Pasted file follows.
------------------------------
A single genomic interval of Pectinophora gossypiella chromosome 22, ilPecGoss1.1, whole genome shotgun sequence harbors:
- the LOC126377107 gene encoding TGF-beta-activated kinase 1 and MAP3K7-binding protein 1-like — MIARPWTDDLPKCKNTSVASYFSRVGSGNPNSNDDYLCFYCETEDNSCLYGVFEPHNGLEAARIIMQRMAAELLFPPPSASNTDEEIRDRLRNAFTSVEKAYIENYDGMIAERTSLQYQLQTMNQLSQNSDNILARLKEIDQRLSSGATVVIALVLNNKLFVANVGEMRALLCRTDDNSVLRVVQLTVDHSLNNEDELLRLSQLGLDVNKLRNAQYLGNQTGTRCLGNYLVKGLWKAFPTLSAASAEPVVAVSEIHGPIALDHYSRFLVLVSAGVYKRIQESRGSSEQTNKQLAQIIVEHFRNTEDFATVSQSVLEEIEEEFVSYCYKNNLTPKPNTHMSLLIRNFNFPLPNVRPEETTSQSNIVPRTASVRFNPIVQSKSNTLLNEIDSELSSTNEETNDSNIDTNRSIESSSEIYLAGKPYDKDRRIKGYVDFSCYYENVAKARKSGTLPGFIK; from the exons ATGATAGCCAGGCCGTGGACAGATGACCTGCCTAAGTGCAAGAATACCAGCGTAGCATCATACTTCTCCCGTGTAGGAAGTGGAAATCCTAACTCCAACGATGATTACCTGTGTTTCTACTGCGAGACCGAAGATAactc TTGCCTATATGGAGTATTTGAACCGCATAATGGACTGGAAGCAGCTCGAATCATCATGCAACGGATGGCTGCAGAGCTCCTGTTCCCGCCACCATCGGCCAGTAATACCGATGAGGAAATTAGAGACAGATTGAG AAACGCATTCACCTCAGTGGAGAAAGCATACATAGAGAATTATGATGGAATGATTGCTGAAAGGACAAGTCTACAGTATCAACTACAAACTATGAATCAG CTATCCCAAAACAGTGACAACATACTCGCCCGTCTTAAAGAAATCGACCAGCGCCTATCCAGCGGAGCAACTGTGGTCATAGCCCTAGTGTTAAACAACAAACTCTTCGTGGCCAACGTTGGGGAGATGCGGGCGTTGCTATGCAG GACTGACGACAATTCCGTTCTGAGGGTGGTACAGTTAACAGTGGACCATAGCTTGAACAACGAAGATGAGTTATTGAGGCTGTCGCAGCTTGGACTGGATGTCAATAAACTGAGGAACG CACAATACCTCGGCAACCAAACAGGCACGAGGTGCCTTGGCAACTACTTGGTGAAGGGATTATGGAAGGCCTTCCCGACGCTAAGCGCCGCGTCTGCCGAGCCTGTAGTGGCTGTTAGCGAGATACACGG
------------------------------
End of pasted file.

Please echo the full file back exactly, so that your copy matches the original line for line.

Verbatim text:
A single genomic interval of Pectinophora gossypiella chromosome 22, ilPecGoss1.1, whole genome shotgun sequence harbors:
- the LOC126377107 gene encoding TGF-beta-activated kinase 1 and MAP3K7-binding protein 1-like — MIARPWTDDLPKCKNTSVASYFSRVGSGNPNSNDDYLCFYCETEDNSCLYGVFEPHNGLEAARIIMQRMAAELLFPPPSASNTDEEIRDRLRNAFTSVEKAYIENYDGMIAERTSLQYQLQTMNQLSQNSDNILARLKEIDQRLSSGATVVIALVLNNKLFVANVGEMRALLCRTDDNSVLRVVQLTVDHSLNNEDELLRLSQLGLDVNKLRNAQYLGNQTGTRCLGNYLVKGLWKAFPTLSAASAEPVVAVSEIHGPIALDHYSRFLVLVSAGVYKRIQESRGSSEQTNKQLAQIIVEHFRNTEDFATVSQSVLEEIEEEFVSYCYKNNLTPKPNTHMSLLIRNFNFPLPNVRPEETTSQSNIVPRTASVRFNPIVQSKSNTLLNEIDSELSSTNEETNDSNIDTNRSIESSSEIYLAGKPYDKDRRIKGYVDFSCYYENVAKARKSGTLPGFIK; from the exons ATGATAGCCAGGCCGTGGACAGATGACCTGCCTAAGTGCAAGAATACCAGCGTAGCATCATACTTCTCCCGTGTAGGAAGTGGAAATCCTAACTCCAACGATGATTACCTGTGTTTCTACTGCGAGACCGAAGATAactc TTGCCTATATGGAGTATTTGAACCGCATAATGGACTGGAAGCAGCTCGAATCATCATGCAACGGATGGCTGCAGAGCTCCTGTTCCCGCCACCATCGGCCAGTAATACCGATGAGGAAATTAGAGACAGATTGAG AAACGCATTCACCTCAGTGGAGAAAGCATACATAGAGAATTATGATGGAATGATTGCTGAAAGGACAAGTCTACAGTATCAACTACAAACTATGAATCAG CTATCCCAAAACAGTGACAACATACTCGCCCGTCTTAAAGAAATCGACCAGCGCCTATCCAGCGGAGCAACTGTGGTCATAGCCCTAGTGTTAAACAACAAACTCTTCGTGGCCAACGTTGGGGAGATGCGGGCGTTGCTATGCAG GACTGACGACAATTCCGTTCTGAGGGTGGTACAGTTAACAGTGGACCATAGCTTGAACAACGAAGATGAGTTATTGAGGCTGTCGCAGCTTGGACTGGATGTCAATAAACTGAGGAACG CACAATACCTCGGCAACCAAACAGGCACGAGGTGCCTTGGCAACTACTTGGTGAAGGGATTATGGAAGGCCTTCCCGACGCTAAGCGCCGCGTCTGCCGAGCCTGTAGTGGCTGTTAGCGAGATACACGG